Clouds and Vulnerability Management

In the world of Clouds and Vulnerability Management, based on observations, it seems like a critical issue has slipped under the radar: if you’re running with PaaS and SaaS VMs, you cannot deliver anything close to a respectable level of vulnerability management with these platforms. This is because to do effective vulnerability management, the first part of that process – the vulnerability assessment – needs to be performed with administrative access (over SSH/SMB), and with PaaS and SaaS, you do not, as a customer, have such access (this is part of your agreement with the cloud provider). The rest of this article explains this issue in more detail.

The main reason for the clouding (sorry) of this issue, is what is still, after 20+ years, a fairly widespread lack of awareness of the ineffectiveness of unauthenticated vulnerability scanning. More and more security managers are becoming aware that credentialed scans are the only way to go. However, with a lack of objective survey data available, I can only draw on my own experiences. See – i’m one of those disgraceful contracting/consultant types, been doing security for almost 20 years, and been intimate with a good number of large organisations, and with each year that passes I can say that more organisations are waking up to the limitations of unauthenticated scanning. But there are also still lots more who don’t clearly see the limitations of unauthenticated scanning.

The original Nessus from the late 90s, now with Tenable, is a great product in terms of doing what it was intended to do. But false negatives were never a concern in with the design of Nessus. OpenVAS is still open source and available and it is also a great tool from the point of view of doing what it was intended to do. But if these tools are your sole source of vulnerability data, you are effectively running blind.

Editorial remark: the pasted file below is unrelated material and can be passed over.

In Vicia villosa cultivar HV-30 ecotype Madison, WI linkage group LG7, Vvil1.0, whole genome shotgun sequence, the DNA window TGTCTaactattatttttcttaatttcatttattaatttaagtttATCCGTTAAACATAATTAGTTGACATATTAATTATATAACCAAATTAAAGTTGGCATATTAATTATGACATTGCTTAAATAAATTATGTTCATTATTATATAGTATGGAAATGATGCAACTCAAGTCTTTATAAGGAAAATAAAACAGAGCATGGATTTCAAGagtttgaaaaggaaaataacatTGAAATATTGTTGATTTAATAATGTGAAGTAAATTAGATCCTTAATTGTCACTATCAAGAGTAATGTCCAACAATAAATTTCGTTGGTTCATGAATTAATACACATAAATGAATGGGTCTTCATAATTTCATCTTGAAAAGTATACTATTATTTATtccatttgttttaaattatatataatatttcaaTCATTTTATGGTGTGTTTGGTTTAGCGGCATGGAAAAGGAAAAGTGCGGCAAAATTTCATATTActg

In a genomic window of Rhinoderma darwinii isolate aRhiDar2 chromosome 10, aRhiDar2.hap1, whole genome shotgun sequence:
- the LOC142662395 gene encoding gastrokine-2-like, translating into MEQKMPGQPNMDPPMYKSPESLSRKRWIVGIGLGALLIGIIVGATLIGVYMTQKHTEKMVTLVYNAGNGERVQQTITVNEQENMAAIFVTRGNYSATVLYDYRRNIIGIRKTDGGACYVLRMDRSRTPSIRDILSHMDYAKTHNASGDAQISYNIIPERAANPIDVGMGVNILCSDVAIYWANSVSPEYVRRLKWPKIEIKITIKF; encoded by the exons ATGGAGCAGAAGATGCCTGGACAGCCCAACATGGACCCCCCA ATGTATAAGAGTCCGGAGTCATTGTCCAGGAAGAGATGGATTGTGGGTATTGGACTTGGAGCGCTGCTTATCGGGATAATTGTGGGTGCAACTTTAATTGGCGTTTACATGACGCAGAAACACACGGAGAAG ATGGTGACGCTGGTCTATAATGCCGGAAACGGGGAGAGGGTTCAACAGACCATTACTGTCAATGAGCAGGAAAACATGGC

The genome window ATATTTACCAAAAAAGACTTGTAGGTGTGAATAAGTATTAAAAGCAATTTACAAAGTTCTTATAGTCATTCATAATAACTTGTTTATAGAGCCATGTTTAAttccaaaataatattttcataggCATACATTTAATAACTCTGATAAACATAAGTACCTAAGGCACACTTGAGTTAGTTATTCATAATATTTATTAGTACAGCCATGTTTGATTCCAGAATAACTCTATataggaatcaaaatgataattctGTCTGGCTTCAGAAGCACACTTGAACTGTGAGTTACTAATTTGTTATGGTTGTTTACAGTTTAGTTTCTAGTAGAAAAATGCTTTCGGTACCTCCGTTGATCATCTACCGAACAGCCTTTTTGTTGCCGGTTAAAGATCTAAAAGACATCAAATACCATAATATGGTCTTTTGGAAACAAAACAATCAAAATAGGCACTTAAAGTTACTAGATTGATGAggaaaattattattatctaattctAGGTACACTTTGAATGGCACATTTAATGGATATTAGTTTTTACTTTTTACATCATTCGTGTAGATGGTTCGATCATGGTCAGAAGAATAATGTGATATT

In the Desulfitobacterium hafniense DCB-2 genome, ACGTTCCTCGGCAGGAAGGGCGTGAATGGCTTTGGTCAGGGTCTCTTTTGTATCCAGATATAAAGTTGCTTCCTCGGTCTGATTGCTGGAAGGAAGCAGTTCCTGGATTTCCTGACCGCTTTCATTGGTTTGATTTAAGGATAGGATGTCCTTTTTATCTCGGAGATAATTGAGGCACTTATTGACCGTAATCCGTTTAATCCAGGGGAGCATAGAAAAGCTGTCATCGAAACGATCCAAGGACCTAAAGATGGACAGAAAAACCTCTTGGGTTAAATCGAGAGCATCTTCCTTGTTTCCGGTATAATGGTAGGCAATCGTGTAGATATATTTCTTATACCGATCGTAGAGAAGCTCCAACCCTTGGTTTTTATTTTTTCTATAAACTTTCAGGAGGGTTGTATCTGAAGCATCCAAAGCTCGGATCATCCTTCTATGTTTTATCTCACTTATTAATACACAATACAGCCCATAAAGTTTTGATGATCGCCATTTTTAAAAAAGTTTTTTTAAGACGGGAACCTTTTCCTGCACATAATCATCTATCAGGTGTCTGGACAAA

By the way Tenable do offer a product that covers credentialed scans for enterprises, but i have not had any hands-on experience with this tool. I do have hands on experience with the other market leaders’ products. By in large they all fall some way short but that’s a subject for another day.

Unauthenticated scanners all do the same thing:

  • port scan to find open ports
  • grab service banners – this is the equivalent of nmap -sV, and in fact as most of these tools use nmap libraries, is it _exactly_ that
  • lets say our tool finds Apache HTTP 14.x, it looks in its database of public disclosed vulnerability with that version of Apache, and spews out everything it finds. The tools generally do little in the way of actually probing with HTTP Methods for example, and they certainly were not designed to try, for example, a buffer overflow exploit attempt. They report lots of ‘noise’ in the way of false positives, but false negatives are the real concern.

So really the tools are doing a port scan, and then telling you you’re running old warez. Conficker is still very widespread and is the ultimate player in the ‘Pee’ arena (the ‘Pee’ in APT). An unauthenticated scanner doesn’t have enough visibility ‘under the hood’ to tell you if you are going to be the next Conficker victim, or the next ransomware victim. Some of the Linux vulnerabilities reported in the past few years – e.g. Heartbleed, Ghost, DirtyCOW – very few can be detected with an unauthenticated scanner, and none of these 3 examples can be detected with an unauthenticated scanner.

Credentialed scanning really is the only way to go. Credentialed based scanners are configured with root/administrative access to targets and are therefore in a position to ‘see’ everything.

The Connection With PaaS and SaaS